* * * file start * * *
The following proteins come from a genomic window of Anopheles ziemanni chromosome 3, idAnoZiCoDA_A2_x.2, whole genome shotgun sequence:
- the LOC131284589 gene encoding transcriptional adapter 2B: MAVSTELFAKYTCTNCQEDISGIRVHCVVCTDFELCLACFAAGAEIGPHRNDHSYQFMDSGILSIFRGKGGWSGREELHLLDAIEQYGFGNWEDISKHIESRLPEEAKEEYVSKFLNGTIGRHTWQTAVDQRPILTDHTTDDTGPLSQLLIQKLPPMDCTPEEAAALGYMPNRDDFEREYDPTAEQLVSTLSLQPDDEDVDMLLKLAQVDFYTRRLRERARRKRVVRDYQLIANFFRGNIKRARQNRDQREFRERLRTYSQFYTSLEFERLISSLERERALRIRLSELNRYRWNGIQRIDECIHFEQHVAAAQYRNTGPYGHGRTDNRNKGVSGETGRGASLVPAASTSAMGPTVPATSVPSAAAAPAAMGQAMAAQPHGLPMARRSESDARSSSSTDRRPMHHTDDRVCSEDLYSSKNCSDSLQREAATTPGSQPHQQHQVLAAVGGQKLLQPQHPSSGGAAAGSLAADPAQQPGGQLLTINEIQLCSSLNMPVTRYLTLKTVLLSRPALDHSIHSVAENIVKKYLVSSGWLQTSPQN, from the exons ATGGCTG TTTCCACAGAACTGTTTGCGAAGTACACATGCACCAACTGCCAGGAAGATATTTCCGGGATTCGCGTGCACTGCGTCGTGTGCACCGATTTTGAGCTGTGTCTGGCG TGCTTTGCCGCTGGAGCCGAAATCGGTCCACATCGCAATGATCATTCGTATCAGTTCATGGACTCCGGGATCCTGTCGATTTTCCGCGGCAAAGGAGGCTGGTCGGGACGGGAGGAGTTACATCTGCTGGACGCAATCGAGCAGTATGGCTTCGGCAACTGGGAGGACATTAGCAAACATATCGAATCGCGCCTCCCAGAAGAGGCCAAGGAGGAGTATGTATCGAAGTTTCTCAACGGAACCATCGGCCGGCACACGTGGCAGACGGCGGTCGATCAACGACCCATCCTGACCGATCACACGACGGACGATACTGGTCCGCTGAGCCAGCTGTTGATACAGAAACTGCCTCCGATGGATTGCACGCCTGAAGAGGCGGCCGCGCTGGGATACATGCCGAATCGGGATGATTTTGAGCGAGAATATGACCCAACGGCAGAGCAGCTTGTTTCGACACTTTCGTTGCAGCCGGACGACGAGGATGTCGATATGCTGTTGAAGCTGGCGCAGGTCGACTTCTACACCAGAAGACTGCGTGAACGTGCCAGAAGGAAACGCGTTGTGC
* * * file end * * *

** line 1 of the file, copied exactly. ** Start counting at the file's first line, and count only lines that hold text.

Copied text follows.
The following proteins come from a genomic window of Anopheles ziemanni chromosome 3, idAnoZiCoDA_A2_x.2, whole genome shotgun sequence: